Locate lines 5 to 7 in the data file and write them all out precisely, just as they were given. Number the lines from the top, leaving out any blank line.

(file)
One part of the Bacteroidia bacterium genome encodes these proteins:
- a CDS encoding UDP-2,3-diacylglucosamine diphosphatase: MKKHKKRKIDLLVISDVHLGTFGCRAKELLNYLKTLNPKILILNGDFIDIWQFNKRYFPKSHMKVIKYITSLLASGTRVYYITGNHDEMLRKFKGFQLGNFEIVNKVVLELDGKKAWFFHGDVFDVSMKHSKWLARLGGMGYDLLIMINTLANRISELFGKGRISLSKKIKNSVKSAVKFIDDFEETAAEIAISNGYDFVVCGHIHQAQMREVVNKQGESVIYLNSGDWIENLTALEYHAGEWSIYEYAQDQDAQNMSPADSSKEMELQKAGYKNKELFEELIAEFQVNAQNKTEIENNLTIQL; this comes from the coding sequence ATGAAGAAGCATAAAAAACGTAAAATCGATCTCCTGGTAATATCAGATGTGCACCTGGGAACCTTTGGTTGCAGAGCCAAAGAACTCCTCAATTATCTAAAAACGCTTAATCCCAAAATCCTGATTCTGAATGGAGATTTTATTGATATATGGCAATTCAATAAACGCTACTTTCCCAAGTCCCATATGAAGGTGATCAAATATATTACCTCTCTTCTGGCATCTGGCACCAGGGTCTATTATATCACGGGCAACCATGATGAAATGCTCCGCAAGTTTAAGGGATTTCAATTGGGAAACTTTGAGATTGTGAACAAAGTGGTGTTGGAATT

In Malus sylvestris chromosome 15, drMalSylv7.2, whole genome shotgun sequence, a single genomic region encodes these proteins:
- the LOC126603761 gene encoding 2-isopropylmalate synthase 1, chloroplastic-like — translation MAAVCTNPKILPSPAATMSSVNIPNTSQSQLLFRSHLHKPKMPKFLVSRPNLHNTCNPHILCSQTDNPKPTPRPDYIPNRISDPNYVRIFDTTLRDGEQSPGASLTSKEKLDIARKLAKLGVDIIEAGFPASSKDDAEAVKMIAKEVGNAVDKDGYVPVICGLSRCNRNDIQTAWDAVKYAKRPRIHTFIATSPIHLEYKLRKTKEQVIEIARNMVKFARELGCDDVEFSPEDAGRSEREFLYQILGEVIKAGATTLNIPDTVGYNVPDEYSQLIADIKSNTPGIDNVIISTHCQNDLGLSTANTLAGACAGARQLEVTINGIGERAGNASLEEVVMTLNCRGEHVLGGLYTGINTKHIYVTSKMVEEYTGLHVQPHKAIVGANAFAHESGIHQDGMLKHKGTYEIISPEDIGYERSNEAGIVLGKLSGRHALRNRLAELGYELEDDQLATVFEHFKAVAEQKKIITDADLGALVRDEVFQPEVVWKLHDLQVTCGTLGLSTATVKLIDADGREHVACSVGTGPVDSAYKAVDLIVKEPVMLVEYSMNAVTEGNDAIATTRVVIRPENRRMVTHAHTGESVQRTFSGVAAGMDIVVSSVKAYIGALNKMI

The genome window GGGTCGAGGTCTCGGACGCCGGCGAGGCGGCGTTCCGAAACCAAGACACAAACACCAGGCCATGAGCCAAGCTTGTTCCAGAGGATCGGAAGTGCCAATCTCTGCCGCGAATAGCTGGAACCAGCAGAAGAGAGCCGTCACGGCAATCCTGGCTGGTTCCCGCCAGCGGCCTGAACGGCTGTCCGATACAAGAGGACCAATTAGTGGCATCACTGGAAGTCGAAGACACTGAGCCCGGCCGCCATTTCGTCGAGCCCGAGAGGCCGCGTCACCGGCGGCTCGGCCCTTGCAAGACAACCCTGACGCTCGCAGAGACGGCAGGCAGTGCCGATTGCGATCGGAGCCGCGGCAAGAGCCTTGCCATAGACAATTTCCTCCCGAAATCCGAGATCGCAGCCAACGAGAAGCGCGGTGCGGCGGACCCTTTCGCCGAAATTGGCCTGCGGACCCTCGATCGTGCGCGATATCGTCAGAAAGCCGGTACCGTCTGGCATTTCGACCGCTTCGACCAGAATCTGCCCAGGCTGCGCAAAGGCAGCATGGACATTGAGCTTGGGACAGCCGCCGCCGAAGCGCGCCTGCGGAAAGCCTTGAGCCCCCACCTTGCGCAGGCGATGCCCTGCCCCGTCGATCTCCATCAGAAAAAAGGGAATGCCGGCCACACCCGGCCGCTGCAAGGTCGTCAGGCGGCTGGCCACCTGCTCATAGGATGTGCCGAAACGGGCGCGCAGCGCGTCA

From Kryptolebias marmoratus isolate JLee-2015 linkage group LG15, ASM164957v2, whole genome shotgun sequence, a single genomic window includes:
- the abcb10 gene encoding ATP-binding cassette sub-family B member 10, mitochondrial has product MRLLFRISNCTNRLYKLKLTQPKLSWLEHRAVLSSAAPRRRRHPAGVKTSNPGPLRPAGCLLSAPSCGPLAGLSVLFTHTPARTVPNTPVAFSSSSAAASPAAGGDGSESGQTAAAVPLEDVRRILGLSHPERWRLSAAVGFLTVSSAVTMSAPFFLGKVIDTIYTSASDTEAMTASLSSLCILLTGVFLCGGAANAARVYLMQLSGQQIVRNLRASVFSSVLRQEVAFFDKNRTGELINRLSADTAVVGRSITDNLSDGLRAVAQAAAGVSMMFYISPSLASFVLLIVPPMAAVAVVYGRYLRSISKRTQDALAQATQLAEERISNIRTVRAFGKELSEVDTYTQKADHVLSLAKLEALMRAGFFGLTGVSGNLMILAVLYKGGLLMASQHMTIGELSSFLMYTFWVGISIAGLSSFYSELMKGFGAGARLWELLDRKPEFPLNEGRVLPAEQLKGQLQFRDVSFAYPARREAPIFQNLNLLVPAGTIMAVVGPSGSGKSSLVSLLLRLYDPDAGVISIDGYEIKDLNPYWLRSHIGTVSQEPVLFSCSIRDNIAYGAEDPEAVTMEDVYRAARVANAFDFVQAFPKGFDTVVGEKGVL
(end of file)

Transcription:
The genome window GGGTCGAGGTCTCGGACGCCGGCGAGGCGGCGTTCCGAAACCAAGACACAAACACCAGGCCATGAGCCAAGCTTGTTCCAGAGGATCGGAAGTGCCAATCTCTGCCGCGAATAGCTGGAACCAGCAGAAGAGAGCCGTCACGGCAATCCTGGCTGGTTCCCGCCAGCGGCCTGAACGGCTGTCCGATACAAGAGGACCAATTAGTGGCATCACTGGAAGTCGAAGACACTGAGCCCGGCCGCCATTTCGTCGAGCCCGAGAGGCCGCGTCACCGGCGGCTCGGCCCTTGCAAGACAACCCTGACGCTCGCAGAGACGGCAGGCAGTGCCGATTGCGATCGGAGCCGCGGCAAGAGCCTTGCCATAGACAATTTCCTCCCGAAATCCGAGATCGCAGCCAACGAGAAGCGCGGTGCGGCGGACCCTTTCGCCGAAATTGGCCTGCGGACCCTCGATCGTGCGCGATATCGTCAGAAAGCCGGTACCGTCTGGCATTTCGACCGCTTCGACCAGAATCTGCCCAGGCTGCGCAAAGGCAGCATGGACATTGAGCTTGGGACAGCCGCCGCCGAAGCGCGCCTGCGGAAAGCCTTGAGCCCCCACCTTGCGCAGGCGATGCCCTGCCCCGTCGATCTCCATCAGAAAAAAGGGAATGCCGGCCACACCCGGCCGCTGCAAGGTCGTCAGGCGGCTGGCCACCTGCTCATAGGATGTGCCGAAACGGGCGCGCAGCGCGTCA

From Kryptolebias marmoratus isolate JLee-2015 linkage group LG15, ASM164957v2, whole genome shotgun sequence, a single genomic window includes:
- the abcb10 gene encoding ATP-binding cassette sub-family B member 10, mitochondrial has product MRLLFRISNCTNRLYKLKLTQPKLSWLEHRAVLSSAAPRRRRHPAGVKTSNPGPLRPAGCLLSAPSCGPLAGLSVLFTHTPARTVPNTPVAFSSSSAAASPAAGGDGSESGQTAAAVPLEDVRRILGLSHPERWRLSAAVGFLTVSSAVTMSAPFFLGKVIDTIYTSASDTEAMTASLSSLCILLTGVFLCGGAANAARVYLMQLSGQQIVRNLRASVFSSVLRQEVAFFDKNRTGELINRLSADTAVVGRSITDNLSDGLRAVAQAAAGVSMMFYISPSLASFVLLIVPPMAAVAVVYGRYLRSISKRTQDALAQATQLAEERISNIRTVRAFGKELSEVDTYTQKADHVLSLAKLEALMRAGFFGLTGVSGNLMILAVLYKGGLLMASQHMTIGELSSFLMYTFWVGISIAGLSSFYSELMKGFGAGARLWELLDRKPEFPLNEGRVLPAEQLKGQLQFRDVSFAYPARREAPIFQNLNLLVPAGTIMAVVGPSGSGKSSLVSLLLRLYDPDAGVISIDGYEIKDLNPYWLRSHIGTVSQEPVLFSCSIRDNIAYGAEDPEAVTMEDVYRAARVANAFDFVQAFPKGFDTVVGEKGVL